Pleasing Providers

October 1, 2005

Early in his career, Lyman Dennis, chief information officer (CIO), Partnership HealthPlan of California (PHC), was project manager of a grant from the National Institutes of Health to develop a system that planned diets.

Dennis took the findings and worked with a professor to develop a product for use by hospitals and the National School Lunch Program. His least-cost diet satisfied both nutritional and variety requirements. How did he cook up a formula? Mathematically, of course.

Dennis holds a PhD in management science (applied mathematics for business) from Tulane University.

With respect to IT, Dennis believes that healthcare would fare better with a steady diet of interoperability, linked electronic health records (EHRs) and usable clinical decision support systems. "Interoperability is crucial given the large number of clinical and administrative systems that currently do not link or must be cobbled together to build a comprehensive system," he says.

"EHRs are going to be tried by a lot of organizations that haven't tried them before," he continues. "It will be interesting to watch how quickly EHRs become essential to medical practice. Larger medical groups now are moving toward EHRs and that will put pressure on independent practitioners and small groups to affiliate with larger groups or medical centers that have EHRs."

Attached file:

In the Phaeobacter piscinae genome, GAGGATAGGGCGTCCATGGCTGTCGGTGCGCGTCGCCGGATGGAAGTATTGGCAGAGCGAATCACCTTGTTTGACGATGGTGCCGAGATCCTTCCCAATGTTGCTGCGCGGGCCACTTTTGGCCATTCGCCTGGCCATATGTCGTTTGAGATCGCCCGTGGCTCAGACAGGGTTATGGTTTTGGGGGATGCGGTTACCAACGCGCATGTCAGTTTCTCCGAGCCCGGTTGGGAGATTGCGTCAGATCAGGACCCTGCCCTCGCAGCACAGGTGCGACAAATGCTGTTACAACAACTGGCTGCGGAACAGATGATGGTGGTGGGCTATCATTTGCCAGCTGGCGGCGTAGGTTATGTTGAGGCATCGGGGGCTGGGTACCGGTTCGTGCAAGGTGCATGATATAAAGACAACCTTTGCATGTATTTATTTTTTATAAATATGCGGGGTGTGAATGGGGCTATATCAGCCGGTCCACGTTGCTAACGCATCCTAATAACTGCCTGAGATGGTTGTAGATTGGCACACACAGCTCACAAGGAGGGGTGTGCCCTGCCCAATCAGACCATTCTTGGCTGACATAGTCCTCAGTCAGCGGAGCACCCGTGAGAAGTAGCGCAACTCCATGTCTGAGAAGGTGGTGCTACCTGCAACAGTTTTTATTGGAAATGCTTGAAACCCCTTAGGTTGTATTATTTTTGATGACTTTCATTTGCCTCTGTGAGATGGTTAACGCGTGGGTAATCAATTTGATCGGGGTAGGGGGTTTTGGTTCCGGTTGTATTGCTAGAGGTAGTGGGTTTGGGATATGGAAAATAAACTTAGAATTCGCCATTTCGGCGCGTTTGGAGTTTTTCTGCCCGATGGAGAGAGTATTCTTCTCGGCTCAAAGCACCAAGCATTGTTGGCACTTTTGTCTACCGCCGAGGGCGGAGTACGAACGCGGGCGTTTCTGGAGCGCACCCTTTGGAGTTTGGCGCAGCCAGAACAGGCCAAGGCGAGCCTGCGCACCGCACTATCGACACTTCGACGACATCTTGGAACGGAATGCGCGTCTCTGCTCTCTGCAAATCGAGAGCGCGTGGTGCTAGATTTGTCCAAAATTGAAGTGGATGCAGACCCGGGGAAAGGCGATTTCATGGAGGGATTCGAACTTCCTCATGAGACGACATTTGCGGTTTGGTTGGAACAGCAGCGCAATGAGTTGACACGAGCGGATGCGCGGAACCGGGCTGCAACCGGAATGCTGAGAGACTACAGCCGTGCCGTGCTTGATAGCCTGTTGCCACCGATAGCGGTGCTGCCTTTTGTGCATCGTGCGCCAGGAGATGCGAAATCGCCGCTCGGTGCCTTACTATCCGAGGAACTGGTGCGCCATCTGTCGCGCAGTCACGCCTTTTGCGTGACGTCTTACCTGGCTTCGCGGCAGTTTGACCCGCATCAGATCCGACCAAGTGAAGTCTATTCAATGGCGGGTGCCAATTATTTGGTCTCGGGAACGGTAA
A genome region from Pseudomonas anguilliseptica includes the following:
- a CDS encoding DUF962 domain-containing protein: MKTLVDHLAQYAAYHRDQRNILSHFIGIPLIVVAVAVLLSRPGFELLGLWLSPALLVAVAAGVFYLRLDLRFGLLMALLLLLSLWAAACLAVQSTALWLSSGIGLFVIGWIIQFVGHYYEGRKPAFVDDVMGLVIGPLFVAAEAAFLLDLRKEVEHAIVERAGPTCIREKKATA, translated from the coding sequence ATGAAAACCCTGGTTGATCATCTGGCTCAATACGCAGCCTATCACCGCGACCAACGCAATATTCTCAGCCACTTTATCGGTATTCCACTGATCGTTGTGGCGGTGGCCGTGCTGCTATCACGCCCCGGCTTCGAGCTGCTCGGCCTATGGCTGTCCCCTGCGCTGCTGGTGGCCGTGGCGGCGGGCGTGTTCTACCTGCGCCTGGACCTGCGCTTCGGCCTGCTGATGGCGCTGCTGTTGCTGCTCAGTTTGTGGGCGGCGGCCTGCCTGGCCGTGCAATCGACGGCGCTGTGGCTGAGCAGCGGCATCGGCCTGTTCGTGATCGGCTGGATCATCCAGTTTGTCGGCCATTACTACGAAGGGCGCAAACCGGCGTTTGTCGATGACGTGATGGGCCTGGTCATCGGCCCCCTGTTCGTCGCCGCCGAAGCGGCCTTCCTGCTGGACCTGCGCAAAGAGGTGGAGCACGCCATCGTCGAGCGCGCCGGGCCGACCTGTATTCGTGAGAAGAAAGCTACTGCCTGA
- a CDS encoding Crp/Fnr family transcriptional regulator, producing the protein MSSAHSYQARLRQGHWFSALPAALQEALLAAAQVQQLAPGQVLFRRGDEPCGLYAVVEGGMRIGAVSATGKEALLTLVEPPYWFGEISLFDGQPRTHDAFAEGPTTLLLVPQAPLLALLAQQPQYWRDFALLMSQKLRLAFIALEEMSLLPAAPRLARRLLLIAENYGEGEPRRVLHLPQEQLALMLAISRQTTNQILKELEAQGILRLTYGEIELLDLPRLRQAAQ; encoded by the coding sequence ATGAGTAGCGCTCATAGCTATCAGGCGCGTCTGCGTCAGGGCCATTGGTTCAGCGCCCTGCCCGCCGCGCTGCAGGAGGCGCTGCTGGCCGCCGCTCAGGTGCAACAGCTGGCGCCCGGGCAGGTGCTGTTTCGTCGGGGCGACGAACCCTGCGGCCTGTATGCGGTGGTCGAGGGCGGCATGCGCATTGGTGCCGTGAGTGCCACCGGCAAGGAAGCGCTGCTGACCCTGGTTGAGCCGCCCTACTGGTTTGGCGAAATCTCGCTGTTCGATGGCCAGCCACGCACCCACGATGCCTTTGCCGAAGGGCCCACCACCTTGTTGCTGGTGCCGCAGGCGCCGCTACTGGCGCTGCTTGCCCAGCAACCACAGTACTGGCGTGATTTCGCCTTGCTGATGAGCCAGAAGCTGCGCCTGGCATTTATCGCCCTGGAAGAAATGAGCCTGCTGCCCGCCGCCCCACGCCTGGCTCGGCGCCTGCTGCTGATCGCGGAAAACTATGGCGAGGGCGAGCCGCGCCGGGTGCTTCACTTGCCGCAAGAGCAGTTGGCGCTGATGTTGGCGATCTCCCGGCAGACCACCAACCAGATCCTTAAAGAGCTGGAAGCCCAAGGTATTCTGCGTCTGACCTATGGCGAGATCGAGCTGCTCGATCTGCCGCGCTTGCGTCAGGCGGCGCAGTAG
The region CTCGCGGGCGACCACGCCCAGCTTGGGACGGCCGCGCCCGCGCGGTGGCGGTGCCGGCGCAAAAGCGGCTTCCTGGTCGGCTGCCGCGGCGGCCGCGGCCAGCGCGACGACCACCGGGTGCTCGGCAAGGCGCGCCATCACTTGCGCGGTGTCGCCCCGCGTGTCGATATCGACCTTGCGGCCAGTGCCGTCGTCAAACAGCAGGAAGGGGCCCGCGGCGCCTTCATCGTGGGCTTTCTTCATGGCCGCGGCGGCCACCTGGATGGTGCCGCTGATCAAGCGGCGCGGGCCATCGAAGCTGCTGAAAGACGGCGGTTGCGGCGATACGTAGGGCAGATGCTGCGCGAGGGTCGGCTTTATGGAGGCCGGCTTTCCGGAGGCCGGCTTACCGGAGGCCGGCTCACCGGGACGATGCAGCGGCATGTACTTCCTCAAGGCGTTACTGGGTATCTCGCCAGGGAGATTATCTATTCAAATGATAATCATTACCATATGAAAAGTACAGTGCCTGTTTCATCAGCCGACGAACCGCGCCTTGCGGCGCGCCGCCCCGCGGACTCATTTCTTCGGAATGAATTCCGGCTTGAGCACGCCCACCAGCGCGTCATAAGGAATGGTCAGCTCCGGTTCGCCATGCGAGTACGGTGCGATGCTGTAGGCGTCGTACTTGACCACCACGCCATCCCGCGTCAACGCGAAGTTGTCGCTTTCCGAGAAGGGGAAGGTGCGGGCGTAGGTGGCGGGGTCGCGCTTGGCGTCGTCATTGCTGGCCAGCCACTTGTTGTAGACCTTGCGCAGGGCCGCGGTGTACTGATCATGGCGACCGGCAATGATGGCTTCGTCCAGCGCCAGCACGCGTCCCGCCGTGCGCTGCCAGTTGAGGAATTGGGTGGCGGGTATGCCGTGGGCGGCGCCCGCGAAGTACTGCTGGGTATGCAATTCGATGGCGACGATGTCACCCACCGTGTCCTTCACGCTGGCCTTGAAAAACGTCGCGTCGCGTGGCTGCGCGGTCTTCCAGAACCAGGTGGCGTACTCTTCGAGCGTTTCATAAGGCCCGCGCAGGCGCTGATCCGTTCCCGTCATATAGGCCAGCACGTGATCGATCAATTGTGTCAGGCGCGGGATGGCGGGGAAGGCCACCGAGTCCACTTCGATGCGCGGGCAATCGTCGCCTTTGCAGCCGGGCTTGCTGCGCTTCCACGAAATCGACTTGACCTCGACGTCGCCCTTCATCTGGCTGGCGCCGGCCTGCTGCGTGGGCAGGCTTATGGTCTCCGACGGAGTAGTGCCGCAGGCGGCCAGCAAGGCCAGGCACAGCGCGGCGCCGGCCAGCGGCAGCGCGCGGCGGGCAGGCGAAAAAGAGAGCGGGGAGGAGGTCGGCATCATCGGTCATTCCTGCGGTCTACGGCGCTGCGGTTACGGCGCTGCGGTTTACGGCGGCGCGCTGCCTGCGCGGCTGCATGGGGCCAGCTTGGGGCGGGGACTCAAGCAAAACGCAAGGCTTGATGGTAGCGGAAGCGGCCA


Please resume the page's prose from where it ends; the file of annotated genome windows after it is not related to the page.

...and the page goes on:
According to Dennis, a linked system of EHRs-such as a RHIO [regional health information organization]-has immense value in situations like the aftermath of Hurricane Katrina, when ill and at-risk persons are separated from their normal caregiver locations and those medical records.

"The real issue in EHRs is the right of each patient to have a nationally accessible electronic record and his or her right to provide caregivers access to it at his or her own discretion," he says.

As for clinical decision support, Dennis says, "The medical community knows how to practice medicine far better than the care actually delivered. Convenient systems that provide protocols at the ER beside and in high-stakes care venues will improve clinical outcomes."

Q. Is the CIO now within the CEO's inner circle?

A. Definitely! PHC is run by the CEO and nine department directors, all of whom report to the CEO. Health plan decisions are considered at a weekly meeting of the department heads (includes CIO) with the CEO, with major decisions also considered at the Finance Committee and Board levels. The department heads also attend the Board meetings and participate when relevant.

Q. How do you decide how to best harness IT potential when there is so much of it?

A. IT receives project ideas from several sources: